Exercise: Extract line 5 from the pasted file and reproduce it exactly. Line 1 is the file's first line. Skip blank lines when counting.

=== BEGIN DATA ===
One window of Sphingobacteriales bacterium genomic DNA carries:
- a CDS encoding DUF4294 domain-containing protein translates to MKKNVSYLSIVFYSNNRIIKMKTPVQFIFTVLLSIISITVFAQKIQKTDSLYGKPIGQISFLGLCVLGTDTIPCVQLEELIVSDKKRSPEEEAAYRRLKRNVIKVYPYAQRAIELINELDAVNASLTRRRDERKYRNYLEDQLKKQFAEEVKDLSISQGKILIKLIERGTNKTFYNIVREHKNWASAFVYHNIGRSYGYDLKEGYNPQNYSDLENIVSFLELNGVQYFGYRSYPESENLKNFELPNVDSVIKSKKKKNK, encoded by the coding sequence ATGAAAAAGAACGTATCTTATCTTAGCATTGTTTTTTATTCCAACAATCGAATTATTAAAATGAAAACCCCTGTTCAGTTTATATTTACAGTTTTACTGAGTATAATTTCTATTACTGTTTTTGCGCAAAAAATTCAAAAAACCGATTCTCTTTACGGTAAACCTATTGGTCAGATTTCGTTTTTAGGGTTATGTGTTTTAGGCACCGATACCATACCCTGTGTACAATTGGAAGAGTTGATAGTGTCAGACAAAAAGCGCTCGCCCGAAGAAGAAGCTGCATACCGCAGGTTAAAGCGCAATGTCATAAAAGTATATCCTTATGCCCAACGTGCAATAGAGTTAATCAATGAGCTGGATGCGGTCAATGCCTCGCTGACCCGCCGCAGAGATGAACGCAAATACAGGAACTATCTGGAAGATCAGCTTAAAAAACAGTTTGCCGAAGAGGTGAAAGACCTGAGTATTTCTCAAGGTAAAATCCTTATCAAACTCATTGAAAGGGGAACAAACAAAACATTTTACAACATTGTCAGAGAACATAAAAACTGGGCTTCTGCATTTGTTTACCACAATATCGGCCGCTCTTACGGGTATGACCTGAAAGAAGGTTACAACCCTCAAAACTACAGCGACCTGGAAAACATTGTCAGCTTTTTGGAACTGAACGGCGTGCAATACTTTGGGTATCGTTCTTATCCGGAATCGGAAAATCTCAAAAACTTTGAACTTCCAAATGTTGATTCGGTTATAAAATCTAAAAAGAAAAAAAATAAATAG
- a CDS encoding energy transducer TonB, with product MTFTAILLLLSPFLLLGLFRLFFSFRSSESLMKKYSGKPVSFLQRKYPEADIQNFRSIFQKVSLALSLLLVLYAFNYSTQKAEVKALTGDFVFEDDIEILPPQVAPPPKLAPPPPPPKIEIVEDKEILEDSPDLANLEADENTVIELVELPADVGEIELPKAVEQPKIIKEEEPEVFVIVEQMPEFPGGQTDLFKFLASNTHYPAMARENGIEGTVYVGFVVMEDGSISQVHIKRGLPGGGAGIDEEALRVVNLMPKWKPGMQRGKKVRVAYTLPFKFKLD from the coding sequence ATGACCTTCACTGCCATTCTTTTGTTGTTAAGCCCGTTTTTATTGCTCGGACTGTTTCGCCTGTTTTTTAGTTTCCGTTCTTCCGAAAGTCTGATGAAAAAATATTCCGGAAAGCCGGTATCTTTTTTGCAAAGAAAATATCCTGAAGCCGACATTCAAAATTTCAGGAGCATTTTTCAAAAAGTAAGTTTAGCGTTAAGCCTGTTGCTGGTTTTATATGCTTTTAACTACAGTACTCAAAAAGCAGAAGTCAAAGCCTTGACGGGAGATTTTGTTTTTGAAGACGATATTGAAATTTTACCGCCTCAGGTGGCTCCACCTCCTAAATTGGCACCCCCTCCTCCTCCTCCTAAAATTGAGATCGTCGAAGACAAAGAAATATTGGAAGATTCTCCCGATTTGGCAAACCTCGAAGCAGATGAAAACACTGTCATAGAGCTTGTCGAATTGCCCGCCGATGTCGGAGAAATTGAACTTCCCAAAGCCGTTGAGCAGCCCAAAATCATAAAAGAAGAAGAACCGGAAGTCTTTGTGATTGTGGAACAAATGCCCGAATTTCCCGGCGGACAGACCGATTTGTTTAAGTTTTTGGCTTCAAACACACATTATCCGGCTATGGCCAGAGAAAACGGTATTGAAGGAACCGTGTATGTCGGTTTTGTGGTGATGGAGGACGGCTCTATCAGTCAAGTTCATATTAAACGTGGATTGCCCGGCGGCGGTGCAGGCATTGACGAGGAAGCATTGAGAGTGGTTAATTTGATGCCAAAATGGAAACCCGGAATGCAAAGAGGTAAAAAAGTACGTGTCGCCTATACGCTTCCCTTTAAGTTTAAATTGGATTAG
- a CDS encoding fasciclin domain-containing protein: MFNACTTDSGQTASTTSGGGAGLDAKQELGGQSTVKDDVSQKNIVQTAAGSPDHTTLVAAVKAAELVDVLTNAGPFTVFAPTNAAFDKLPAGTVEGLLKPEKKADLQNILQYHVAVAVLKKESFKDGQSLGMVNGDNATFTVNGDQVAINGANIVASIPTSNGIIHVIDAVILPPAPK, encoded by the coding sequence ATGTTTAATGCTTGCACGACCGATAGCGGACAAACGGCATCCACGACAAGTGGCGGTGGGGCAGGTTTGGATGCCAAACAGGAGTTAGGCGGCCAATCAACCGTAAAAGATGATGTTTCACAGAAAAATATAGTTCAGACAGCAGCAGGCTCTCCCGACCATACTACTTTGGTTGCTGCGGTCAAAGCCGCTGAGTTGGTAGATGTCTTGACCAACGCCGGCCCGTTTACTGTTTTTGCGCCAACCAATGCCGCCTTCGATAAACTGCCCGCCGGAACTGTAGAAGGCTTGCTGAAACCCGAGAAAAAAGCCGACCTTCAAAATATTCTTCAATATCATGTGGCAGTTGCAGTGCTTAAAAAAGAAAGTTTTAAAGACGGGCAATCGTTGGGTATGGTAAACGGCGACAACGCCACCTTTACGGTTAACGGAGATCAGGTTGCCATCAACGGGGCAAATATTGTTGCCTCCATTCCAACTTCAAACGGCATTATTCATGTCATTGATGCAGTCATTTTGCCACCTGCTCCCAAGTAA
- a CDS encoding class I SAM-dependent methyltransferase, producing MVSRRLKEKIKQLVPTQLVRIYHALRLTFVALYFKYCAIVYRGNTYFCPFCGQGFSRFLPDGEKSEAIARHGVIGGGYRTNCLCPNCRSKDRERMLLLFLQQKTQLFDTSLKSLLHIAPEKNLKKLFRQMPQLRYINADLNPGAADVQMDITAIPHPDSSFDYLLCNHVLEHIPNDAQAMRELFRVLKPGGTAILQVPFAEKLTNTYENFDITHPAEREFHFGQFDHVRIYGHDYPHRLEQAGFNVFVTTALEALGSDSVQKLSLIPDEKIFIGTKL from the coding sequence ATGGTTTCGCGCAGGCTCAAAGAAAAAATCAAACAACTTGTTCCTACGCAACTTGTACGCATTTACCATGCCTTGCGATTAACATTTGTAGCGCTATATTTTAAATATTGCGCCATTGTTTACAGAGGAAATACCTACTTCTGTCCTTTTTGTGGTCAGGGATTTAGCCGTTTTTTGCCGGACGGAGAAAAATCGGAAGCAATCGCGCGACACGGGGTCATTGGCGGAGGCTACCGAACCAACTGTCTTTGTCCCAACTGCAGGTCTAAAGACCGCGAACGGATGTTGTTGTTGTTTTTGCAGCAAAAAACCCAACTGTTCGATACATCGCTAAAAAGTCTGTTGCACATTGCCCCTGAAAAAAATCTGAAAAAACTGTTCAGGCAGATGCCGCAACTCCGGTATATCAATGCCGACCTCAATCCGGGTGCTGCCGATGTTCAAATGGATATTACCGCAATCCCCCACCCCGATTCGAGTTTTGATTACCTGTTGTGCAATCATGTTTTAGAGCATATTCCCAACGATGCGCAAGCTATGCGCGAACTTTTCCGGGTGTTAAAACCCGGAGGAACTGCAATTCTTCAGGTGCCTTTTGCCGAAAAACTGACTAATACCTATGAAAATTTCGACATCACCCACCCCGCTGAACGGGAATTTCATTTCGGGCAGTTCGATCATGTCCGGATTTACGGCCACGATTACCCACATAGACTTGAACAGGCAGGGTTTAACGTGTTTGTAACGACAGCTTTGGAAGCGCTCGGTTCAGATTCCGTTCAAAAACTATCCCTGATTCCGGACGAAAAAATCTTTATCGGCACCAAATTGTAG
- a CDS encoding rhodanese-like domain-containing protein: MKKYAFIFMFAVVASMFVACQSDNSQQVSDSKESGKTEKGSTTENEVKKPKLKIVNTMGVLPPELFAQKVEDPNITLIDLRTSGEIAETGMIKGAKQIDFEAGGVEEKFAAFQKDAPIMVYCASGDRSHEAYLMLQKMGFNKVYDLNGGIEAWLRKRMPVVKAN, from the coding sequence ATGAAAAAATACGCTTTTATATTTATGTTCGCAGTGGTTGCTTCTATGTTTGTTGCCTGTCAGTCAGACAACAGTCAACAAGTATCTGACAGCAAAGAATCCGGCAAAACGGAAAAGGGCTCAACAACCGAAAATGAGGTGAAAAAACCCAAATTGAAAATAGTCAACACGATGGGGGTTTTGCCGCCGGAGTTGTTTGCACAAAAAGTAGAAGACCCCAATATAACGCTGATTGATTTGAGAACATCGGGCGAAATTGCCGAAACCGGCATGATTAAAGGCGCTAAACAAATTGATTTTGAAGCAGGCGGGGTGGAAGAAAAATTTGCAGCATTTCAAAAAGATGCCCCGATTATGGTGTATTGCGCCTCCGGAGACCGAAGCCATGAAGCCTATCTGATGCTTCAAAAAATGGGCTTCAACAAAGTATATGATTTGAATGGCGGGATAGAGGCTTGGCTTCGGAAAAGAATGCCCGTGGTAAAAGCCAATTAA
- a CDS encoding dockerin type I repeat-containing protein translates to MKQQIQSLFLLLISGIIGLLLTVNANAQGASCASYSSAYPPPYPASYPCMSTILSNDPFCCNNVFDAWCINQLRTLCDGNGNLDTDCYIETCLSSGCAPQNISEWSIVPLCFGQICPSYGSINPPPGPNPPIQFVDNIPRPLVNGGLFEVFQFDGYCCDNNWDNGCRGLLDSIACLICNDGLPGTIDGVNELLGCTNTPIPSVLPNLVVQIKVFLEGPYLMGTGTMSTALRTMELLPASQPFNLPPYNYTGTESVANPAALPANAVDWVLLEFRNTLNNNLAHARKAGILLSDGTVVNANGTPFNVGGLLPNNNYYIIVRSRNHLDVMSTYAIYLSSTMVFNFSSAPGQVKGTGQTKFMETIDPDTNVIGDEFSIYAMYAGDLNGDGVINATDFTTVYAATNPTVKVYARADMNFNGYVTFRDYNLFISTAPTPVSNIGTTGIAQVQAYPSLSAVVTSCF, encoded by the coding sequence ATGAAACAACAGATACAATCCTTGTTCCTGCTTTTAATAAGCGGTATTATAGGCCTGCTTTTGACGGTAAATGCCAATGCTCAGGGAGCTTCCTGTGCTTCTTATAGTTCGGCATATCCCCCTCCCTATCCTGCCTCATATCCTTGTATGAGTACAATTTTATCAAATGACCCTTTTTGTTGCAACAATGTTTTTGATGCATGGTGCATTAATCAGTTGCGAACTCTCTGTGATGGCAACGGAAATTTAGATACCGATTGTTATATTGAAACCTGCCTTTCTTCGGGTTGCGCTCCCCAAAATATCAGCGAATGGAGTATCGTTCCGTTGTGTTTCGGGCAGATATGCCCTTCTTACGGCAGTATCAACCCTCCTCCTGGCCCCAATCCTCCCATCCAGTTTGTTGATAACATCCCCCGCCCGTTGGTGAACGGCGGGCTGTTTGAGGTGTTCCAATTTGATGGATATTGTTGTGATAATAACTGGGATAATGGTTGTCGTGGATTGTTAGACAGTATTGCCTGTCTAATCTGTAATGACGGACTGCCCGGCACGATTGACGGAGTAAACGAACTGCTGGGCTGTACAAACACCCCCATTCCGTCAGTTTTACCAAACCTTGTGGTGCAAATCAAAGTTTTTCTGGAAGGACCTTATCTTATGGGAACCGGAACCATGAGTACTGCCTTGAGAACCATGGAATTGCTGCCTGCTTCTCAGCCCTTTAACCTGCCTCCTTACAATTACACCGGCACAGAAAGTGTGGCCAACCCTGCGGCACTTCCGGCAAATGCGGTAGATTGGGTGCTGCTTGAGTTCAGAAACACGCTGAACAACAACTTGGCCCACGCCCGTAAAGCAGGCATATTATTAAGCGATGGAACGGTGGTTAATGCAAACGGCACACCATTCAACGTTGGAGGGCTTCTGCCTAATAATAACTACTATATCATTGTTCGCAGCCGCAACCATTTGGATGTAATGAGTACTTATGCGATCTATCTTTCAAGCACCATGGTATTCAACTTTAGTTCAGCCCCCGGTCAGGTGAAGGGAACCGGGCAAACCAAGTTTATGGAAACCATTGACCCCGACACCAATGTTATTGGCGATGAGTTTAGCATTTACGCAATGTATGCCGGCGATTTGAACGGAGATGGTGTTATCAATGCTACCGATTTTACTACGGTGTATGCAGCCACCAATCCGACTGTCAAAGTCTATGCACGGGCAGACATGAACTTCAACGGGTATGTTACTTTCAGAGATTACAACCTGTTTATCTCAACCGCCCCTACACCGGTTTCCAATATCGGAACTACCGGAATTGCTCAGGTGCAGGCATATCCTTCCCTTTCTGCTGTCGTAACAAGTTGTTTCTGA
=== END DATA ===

- a CDS encoding class I SAM-dependent methyltransferase, producing MVSRRLKEKIKQLVPTQLVRIYHALRLTFVALYFKYCAIVYRGNTYFCPFCGQGFSRFLPDGEKSEAIARHGVIGGGYRTNCLCPNCRSKDRERMLLLFLQQKTQLFDTSLKSLLHIAPEKNLKKLFRQMPQLRYINADLNPGAADVQMDITAIPHPDSSFDYLLCNHVLEHIPNDAQAMRELFRVLKPGGTAILQVPFAEKLTNTYENFDITHPAEREFHFGQFDHVRIYGHDYPHRLEQAGFNVFVTTALEALGSDSVQKLSLIPDEKIFIGTKL from the coding sequence ATGGTTTCGCGCAGGCTCAAAGAAAAAATCAAACAACTTGTTCCTACGCAACTTGTACGCATTTACCATGCCTTGCGATTAACATTTGTAGCGCTATATTTTAAATATTGCGCCATTGTTTACAGAGGAAATACCTACTTCTGTCCTTTTTGTGGTCAGGGATTTAGCCGTTTTTTGCCGGACGGAGAAAAATCGGAAGCAATCGCGCGACACGGGGTCATTGGCGGAGGCTACCGAACCAACTGTCTTTGTCCCAACTGCAGGTCTAAAGACCGCGAACGGATGTTGTTGTTGTTTTTGCAGCAAAAAACCCAACTGTTCGATACATCGCTAAAAAGTCTGTTGCACATTGCCCCTGAAAAAAATCTGAAAAAACTGTTCAGGCAGATGCCGCAACTCCGGTATATCAATGCCGACCTCAATCCGGGTGCTGCCGATGTTCAAATGGATATTACCGCAATCCCCCACCCCGATTCGAGTTTTGATTACCTGTTGTGCAATCATGTTTTAGAGCATATTCCCAACGATGCGCAAGCTATGCGCGAACTTTTCCGGGTGTTAAAACCCGGAGGAACTGCAATTCTTCAGGTGCCTTTTGCCGAAAAACTGACTAATACCTATGAAAATTTCGACATCACCCACCCCGCTGAACGGGAATTTCATTTCGGGCAGTTCGATCATGTCCGGATTTACGGCCACGATTACCCACATAGACTTGAACAGGCAGGGTTTAACGTGTTTGTAACGACAGCTTTGGAAGCGCTCGGTTCAGATTCCGTTCAAAAACTATCCCTGATTCCGGACGAAAAAATCTTTATCGGCACCAAATTGTAG